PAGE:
The Argus: How can “death” be helpful to a life and what does it mean to you?
Hong: When a university club calls me, I go there and give lectures to students on my stories during the project and always mention this: “Recognizing death can provide us a joy we have endured and a chance of feasibility to live for our whole self or to break away from the routine of daily life sometimes.”
There might be many things we have postponed under the influence of everyday life. If we die tomorrow, we might want to do that all because of the regret. For we do not know when death will come, let us take care of today as today, not sacrificing it for tomorrow or five years later. To me, death makes me promise not to sacrifice myself at present for the future of myself or others.
The Argus: What would you say to the people who are uncomfortable talking about death?
Hong: I bet those who shun talking about death still spend time thinking about it. I personally think that those who could speak out loud about those dark parts about life are people who live life more fully. We all die after all.
The Argus: What do you think is “dying well”?
Hong: Thinking of “living well” first, I think it is a good life when every scene is satisfactory and not shameful no matter what scene I pick from the timeline of my life. The state that is not shameful indicates being true to one’s own philosophy. I think life, where I can confidently say my choices are not embarrassing, is regarded a good life, reflecting the self, based on philosophy. Similar to this, I think dying well is to leave the world without lingering affection in the ending scene of our life, saying, “Well done, I am satisfied, and I have lived well.”
The Argus: Do you have any future plans?
Hong: My life motto is divided into two. First is to live a life that I am not ashamed of myself, and the second is to live for the disadvantaged. This project is a part of my first motto and therefore, for my next work, I want to do a job that shines light on the second-class citizen. My mother was a teacher in a poor village. I heard that more than half of the students in her class were North Korean defectors, orphans or kids who were raised in single parent families. She has a lot of concerns about those who are handicapped, and I guess those concerns have influenced me too.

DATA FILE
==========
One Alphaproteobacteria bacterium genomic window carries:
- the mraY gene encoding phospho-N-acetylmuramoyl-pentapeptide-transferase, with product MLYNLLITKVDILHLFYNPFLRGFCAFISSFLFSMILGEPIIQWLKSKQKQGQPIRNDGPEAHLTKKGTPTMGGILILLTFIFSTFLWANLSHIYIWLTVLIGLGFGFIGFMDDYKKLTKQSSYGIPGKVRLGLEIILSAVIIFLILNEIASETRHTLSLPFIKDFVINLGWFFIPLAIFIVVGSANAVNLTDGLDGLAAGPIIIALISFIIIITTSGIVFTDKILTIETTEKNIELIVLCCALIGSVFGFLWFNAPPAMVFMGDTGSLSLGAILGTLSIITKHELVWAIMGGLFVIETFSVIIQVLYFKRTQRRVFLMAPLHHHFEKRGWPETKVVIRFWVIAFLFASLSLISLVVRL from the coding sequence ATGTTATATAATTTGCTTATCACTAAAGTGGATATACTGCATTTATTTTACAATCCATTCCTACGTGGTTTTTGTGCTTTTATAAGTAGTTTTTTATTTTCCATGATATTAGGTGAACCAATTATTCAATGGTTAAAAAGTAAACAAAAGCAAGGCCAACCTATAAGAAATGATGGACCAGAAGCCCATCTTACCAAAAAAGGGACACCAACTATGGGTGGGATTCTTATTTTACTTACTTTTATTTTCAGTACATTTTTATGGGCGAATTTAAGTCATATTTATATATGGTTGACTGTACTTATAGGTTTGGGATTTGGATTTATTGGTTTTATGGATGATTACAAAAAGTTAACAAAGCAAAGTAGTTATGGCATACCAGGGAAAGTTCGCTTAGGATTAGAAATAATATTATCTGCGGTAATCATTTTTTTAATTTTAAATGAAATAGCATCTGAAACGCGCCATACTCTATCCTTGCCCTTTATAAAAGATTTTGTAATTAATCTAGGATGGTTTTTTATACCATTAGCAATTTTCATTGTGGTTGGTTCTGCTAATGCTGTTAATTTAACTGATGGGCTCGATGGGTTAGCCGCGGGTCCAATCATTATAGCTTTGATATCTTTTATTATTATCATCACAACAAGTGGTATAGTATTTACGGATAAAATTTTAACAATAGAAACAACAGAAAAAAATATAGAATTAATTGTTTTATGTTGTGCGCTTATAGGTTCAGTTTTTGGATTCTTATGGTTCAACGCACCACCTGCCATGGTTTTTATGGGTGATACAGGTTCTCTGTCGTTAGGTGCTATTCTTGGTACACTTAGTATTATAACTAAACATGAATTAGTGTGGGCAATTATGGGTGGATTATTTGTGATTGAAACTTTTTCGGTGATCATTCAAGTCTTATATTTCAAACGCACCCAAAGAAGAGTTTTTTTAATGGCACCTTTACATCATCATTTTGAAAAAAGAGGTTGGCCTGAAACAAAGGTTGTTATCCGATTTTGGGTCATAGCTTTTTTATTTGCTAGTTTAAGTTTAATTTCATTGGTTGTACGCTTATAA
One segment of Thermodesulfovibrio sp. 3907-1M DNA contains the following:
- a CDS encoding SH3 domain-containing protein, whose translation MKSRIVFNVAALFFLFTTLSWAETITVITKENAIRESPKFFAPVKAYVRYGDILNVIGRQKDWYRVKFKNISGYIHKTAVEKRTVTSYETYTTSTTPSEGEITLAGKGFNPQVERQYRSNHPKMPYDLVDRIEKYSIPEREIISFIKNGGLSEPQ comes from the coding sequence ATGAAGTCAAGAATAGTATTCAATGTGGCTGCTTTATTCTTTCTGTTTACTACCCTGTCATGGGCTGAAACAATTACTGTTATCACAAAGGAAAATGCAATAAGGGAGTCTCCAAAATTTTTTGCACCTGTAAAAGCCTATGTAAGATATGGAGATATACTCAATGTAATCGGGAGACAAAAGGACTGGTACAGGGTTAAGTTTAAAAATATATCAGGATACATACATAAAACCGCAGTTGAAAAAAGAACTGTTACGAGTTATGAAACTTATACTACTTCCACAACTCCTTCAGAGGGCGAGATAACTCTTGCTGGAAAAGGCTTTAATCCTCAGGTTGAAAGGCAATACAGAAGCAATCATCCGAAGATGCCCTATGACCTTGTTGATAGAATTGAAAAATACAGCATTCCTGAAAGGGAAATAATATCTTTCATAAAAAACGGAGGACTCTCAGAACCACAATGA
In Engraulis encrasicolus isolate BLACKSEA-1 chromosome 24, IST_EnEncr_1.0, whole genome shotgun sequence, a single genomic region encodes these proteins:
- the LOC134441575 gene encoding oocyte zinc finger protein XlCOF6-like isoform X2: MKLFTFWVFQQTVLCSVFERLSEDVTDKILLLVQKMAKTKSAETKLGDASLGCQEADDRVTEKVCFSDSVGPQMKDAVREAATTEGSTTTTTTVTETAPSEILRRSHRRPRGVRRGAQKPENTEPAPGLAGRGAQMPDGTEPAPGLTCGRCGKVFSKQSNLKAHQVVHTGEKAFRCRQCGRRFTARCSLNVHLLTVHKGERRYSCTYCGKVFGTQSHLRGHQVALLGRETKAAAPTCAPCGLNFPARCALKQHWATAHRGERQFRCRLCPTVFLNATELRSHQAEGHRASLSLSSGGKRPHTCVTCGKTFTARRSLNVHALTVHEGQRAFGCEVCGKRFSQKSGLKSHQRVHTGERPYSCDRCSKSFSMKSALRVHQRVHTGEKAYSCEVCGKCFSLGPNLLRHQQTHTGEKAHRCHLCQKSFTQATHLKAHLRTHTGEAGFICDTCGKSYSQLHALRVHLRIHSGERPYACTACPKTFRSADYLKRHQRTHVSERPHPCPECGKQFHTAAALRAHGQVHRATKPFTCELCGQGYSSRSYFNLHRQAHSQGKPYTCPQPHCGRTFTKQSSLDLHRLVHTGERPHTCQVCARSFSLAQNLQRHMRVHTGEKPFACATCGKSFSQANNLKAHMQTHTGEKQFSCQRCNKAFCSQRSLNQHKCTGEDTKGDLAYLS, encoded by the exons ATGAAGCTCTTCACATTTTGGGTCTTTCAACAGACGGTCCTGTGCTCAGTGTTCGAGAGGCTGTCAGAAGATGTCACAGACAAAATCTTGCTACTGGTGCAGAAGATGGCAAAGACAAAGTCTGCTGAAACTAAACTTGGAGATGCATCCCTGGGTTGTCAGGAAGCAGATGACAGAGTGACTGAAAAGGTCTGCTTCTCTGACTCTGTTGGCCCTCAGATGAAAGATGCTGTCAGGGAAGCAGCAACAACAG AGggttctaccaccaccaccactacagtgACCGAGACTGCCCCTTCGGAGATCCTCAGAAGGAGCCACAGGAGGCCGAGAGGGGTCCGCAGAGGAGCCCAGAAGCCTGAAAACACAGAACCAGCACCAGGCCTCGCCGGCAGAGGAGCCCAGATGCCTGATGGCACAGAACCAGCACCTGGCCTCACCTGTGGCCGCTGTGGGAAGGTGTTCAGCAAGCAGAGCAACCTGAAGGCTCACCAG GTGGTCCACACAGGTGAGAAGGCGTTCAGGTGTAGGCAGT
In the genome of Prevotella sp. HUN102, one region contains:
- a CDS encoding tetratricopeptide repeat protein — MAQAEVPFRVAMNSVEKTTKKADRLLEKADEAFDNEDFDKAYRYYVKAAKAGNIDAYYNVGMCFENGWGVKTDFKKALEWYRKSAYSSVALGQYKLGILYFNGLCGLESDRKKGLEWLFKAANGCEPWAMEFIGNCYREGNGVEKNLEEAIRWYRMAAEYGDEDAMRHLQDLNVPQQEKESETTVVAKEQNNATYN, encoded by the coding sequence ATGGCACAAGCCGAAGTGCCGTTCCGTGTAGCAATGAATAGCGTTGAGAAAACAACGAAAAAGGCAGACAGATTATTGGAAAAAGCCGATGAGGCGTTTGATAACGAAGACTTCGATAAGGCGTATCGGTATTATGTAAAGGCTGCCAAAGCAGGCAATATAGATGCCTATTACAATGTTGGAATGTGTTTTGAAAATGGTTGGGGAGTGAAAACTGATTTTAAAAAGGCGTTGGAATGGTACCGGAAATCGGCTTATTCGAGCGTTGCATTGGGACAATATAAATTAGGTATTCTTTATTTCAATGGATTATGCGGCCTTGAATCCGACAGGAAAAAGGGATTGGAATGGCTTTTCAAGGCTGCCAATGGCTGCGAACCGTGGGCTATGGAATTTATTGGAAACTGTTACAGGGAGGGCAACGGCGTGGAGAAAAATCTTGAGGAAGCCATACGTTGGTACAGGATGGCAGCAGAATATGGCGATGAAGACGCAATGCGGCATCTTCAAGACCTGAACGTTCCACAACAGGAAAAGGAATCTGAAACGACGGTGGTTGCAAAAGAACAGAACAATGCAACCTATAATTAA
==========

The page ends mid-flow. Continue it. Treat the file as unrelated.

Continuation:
The Argus: What kind of photographer do you want to be remembered as?
Hong: I want to be perceived as a warm and friendly photographer. I usually try to have some conversation with visitors. Contrary to the dark image of the portraits of the deceased, I hope many people remember me as a tenderhearted person. The studio will be open whenever there is a need or demand. My studio would be great to visit if your life is boring or when it does not seem to work out in your own way.
We live in a movie called life, and we each write different scenarios. At the end of the movie, there always is death. However, we, the main characters in the movies, are afraid to face the ending. Porthait studio of the Deceased for Youth makes us face our own life, forcing us to ask some questions: If you lived for yourself today, what would be one scene of your movie? Would the scene make you proud of yourselves at the end of the movie? If you can say “Yes” to these questions without hesitation, it is certain that you are living a fine life even if it is not a grand life. The reporters wish for every moment of your movie to be the most beautiful and happiest time in your life.
By Seo Eun-sol and Kim Hannah
Associate Editor of Campus Section & Staff Reporter of Culture Section